First-time gym-goer Lee Penfold reflects on some of the key lessons learned from his first two weeks of strength training as a complete beginner…
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Like a lot of men at the wrong end of their 30s, when I look in the mirror I’m not all that happy with what I see.
But with renewed ambition to lose the bulge that sits around my hips, running whenever I can find the time/be bothered didn’t seem to be cutting it.
So I recruited my brother Ben, a personal trainer, to help me out.
For two weeks, I trained with Ben, following his every instruction – here’s what I learned about strength training as a beginner.
Beginner Strength Training: 5 Lessons Learned
1. Know your goals
My main goals are to lose belly fat and build a more muscular physique.
Ben said I would want to do hypertrophy strength training. Hypertrophy focuses on building strength and muscle with increased repetitions. That means I can also workout at home using the basic equipment I have.
If your goal is to become as strong you can be, I learned, you would use heavier weights and do less repetitions. Training at a gym means you could increase loads gradually and work towards greater muscle mass.
Knowing what you want to achieve from the outset is important. I already felt closer to my goals now I had a clear idea on how to reach them.
2. Focus on form
The only piece of equipment I needed during my two weeks training was a 20kg barbell and some light weights.
Initially, Ben said the most important thing to work on was form and technique. That’s to prevent risk of injury and only gradually increase the stress placed on the muscles.
We drilled five exercises: squat, deadlift, bench press, barbell row and shoulder press, working the upper and lower body.
I did 3 sets of each exercise to close to failure, having one minute’s rest in-between each set.
As I mastered extending my hips when squatting, and lowering myself as if I was sitting on a chair, the experience became more enjoyable.
And remembering to press the barbell in a sweeping motion when bench-pressing, following the outline of a letter ‘J’, was a revelation – instead of extending my arms straight up.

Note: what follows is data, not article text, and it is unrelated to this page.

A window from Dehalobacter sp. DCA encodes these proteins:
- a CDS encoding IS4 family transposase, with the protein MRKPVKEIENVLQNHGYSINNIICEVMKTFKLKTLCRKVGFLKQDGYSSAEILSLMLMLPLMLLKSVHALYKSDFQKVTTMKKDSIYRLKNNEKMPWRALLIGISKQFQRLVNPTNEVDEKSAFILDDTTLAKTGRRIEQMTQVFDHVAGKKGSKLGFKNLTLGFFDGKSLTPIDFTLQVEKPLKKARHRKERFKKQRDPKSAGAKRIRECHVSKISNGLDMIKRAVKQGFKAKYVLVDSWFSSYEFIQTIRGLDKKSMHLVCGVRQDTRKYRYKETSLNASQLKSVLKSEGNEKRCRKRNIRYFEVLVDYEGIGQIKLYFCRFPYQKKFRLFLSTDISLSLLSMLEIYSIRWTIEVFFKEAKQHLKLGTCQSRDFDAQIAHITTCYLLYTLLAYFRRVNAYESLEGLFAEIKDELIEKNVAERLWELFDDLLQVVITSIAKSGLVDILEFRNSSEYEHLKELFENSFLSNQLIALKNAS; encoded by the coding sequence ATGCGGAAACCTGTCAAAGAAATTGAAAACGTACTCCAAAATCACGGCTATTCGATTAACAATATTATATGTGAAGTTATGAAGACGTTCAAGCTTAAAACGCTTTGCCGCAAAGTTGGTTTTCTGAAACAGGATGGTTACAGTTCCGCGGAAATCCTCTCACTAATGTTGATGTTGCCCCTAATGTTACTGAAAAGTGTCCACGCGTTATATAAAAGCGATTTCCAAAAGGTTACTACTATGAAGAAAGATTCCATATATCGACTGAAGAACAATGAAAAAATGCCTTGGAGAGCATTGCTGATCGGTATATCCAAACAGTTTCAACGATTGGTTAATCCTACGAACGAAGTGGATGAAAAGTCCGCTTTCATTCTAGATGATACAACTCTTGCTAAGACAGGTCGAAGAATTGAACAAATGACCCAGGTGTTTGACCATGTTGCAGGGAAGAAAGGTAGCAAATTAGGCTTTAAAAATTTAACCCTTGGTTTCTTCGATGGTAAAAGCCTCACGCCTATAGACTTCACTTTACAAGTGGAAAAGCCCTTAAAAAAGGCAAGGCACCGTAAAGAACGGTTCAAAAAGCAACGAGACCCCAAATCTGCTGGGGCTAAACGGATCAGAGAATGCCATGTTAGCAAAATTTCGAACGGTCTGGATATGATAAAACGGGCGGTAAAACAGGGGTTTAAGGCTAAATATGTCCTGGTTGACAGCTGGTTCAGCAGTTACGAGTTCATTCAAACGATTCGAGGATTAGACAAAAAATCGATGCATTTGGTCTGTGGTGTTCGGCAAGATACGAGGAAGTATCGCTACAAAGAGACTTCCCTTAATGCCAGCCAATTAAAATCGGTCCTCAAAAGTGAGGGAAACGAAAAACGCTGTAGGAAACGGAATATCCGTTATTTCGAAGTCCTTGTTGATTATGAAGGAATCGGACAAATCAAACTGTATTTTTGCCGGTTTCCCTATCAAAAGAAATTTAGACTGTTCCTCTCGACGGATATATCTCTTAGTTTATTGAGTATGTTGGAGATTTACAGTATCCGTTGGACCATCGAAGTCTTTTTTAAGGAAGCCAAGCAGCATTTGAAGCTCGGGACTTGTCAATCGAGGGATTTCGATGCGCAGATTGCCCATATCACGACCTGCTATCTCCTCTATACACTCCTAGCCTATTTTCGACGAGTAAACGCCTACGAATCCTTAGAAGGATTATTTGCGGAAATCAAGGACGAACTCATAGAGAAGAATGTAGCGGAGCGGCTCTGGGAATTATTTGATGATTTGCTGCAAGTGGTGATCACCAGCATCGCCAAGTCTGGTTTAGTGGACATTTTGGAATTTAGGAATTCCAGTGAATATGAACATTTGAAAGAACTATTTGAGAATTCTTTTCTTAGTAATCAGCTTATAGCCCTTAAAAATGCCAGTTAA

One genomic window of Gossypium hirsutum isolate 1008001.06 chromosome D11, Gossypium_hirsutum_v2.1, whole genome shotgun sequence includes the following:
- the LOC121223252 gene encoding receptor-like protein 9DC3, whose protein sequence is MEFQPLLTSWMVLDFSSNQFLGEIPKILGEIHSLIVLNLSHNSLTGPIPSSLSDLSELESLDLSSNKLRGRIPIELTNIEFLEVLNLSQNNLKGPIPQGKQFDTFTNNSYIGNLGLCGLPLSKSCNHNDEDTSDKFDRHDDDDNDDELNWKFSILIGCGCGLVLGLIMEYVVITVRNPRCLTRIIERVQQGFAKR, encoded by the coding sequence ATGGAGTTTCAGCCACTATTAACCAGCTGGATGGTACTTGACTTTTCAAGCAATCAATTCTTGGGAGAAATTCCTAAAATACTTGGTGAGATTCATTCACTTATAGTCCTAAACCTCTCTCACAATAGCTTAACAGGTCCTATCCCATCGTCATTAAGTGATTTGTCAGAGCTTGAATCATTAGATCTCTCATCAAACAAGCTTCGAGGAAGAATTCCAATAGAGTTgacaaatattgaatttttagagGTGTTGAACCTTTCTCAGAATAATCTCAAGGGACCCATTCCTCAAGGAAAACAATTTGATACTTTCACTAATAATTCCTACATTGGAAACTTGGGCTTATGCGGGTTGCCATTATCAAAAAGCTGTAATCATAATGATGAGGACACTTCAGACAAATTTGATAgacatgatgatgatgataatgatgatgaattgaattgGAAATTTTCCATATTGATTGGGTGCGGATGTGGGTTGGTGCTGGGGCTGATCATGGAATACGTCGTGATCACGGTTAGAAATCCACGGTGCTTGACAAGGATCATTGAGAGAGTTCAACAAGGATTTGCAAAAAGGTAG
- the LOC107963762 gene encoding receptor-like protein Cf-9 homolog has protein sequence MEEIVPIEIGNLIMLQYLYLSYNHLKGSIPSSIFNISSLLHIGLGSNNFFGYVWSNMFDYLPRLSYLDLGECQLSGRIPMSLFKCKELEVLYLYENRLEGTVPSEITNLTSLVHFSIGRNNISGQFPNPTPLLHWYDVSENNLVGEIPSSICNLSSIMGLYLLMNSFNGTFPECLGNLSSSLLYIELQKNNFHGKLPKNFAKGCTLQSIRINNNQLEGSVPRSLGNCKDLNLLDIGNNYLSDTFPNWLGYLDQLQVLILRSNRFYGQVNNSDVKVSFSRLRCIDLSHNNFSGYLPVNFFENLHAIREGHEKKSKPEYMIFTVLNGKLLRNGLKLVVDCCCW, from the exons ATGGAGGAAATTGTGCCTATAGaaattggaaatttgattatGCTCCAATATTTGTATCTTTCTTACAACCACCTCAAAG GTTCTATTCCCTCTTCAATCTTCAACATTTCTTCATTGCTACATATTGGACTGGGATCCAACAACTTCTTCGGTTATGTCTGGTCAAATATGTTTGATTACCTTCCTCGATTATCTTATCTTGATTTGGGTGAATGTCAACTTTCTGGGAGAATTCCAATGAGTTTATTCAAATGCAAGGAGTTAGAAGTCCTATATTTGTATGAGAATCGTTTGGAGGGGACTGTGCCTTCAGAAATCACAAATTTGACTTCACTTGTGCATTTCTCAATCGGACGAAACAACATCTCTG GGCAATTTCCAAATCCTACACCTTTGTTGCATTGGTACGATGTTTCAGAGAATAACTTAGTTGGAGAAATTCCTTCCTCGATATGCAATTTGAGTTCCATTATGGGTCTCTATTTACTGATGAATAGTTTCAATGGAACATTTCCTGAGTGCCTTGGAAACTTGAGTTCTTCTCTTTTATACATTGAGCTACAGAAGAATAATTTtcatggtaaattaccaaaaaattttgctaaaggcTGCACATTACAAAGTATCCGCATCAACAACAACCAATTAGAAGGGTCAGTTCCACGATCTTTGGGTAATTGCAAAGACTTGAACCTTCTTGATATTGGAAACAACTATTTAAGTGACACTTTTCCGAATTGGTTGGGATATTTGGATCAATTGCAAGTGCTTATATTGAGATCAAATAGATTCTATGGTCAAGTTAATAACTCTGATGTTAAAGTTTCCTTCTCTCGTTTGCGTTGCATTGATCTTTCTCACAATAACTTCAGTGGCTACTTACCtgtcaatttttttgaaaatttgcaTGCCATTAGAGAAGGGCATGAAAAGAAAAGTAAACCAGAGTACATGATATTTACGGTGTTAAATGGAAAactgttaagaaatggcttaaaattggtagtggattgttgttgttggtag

The 20kg barbell was light, allowing me to focus on keeping everything tight and my spine neutral.
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3. Remember to breathe
The most challenging thing I found in my first week of training was remembering to do everything when you’re tired and ready to quit.
That’s breathing correctly, maintaining good form and keeping track of how many reps I was doing. If I forgot to breathe at the right times, not getting enough oxygen into the body, everything else soon fell apart.
I worked on getting all these elements working in harmony and by the end of the second week I was performing the exercises more fluently.
4. Be flexible
But without the watchful eye of a trainer, it was harder to correct poor posture.
One particular technique that gave me trouble was hip hinging. Using a full-length mirror and practising that movement repeatedly helped me improve my positioning.
Now I could see my rounded back, which Ben pointed out every time I bent down in the gym. Seeing my reflection helped me adjust my position and straighten my back.
Working out when I first got up worked best for me, but there are no hard and fast rules. “Simply train when you feel most motivated to train,” advised Ben.
And working out to music was a good motivator and replacement for the encouragement of a trainer or workout buddy.
5. Keep moving forward
“As you get stronger,” Ben said, “I would start you on lunges and single-leg work, which requires balance and stability, and more core work.”
Now that my two weeks are up, I look forward to keep working towards my goals.
However, Ben reminds me that to reach those goals, exercising alone won’t work.
In particular, to burn body fat I’ll have to work on nutrition and ultimately burn more calories than I’m eating each day if I’m going to see results.